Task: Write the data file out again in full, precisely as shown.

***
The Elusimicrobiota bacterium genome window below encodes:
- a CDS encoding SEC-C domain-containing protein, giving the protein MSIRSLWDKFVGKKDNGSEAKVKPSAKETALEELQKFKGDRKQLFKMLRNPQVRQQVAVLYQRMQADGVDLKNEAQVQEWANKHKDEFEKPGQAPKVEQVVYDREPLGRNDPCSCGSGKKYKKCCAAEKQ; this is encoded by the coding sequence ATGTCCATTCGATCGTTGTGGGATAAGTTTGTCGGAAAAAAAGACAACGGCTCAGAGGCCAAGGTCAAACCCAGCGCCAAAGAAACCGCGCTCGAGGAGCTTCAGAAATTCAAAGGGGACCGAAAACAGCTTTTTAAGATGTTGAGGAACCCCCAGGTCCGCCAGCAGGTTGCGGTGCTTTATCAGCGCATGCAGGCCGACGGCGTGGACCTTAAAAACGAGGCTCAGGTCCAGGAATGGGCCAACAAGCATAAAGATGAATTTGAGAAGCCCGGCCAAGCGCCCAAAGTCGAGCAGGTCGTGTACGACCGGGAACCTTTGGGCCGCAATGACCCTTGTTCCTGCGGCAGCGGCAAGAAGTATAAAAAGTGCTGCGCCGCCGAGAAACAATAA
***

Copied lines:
The Elusimicrobiota bacterium genome window below encodes:
- a CDS encoding SEC-C domain-containing protein, giving the protein MSIRSLWDKFVGKKDNGSEAKVKPSAKETALEELQKFKGDRKQLFKMLRNPQVRQQVAVLYQRMQADGVDLKNEAQVQEWANKHKDEFEKPGQAPKVEQVVYDREPLGRNDPCSCGSGKKYKKCCAAEKQ; this is encoded by the coding sequence ATGTCCATTCGATCGTTGTGGGATAAGTTTGTCGGAAAAAAAGACAACGGCTCAGAGGCCAAGGTCAAACCCAGCGCCAAAGAAACCGCGCTCGAGGAGCTTCAGAAATTCAAAGGGGACCGAAAACAGCTTTTTAAGATGTTGAGGAACCCCCAGGTCCGCCAGCAGGTTGCGGTGCTTTATCAGCGCATGCAGGCCGACGGCGTGGACCTTAAAAACGAGGCTCAGGTCCAGGAATGGGCCAACAAGCATAAAGATGAATTTGAGAAGCCCGGCCAAGCGCCCAAAGTCGAGCAGGTCGTGTACGACCGGGAACCTTTGGGCCGCAATGACCCTTGTTCCTGCGGCAGCGGCAAGAAGTATAAAAAGTGCTGCGCCGCCGAGAAACAATAA